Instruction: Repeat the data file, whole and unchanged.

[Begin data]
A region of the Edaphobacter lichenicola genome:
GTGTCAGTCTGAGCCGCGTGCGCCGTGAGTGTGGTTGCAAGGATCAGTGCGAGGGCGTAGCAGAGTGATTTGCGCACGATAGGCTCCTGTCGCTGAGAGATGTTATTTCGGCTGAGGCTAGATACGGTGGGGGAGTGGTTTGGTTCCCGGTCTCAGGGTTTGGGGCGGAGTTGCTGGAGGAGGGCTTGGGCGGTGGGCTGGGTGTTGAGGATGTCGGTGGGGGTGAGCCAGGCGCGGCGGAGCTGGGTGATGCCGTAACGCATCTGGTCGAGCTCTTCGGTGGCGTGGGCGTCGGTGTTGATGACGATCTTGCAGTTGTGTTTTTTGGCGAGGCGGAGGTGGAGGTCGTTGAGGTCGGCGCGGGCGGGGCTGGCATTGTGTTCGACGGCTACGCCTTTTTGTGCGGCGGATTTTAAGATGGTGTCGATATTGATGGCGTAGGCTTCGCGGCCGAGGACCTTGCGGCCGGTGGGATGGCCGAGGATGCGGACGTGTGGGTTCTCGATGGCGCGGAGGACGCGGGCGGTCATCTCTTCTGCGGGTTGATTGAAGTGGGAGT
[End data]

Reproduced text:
A region of the Edaphobacter lichenicola genome:
GTGTCAGTCTGAGCCGCGTGCGCCGTGAGTGTGGTTGCAAGGATCAGTGCGAGGGCGTAGCAGAGTGATTTGCGCACGATAGGCTCCTGTCGCTGAGAGATGTTATTTCGGCTGAGGCTAGATACGGTGGGGGAGTGGTTTGGTTCCCGGTCTCAGGGTTTGGGGCGGAGTTGCTGGAGGAGGGCTTGGGCGGTGGGCTGGGTGTTGAGGATGTCGGTGGGGGTGAGCCAGGCGCGGCGGAGCTGGGTGATGCCGTAACGCATCTGGTCGAGCTCTTCGGTGGCGTGGGCGTCGGTGTTGATGACGATCTTGCAGTTGTGTTTTTTGGCGAGGCGGAGGTGGAGGTCGTTGAGGTCGGCGCGGGCGGGGCTGGCATTGTGTTCGACGGCTACGCCTTTTTGTGCGGCGGATTTTAAGATGGTGTCGATATTGATGGCGTAGGCTTCGCGGCCGAGGACCTTGCGGCCGGTGGGATGGCCGAGGATGCGGACGTGTGGGTTCTCGATGGCGCGGAGGACGCGGGCGGTCATCTCTTCTGCGGGTTGATTGAAGTGGGAGT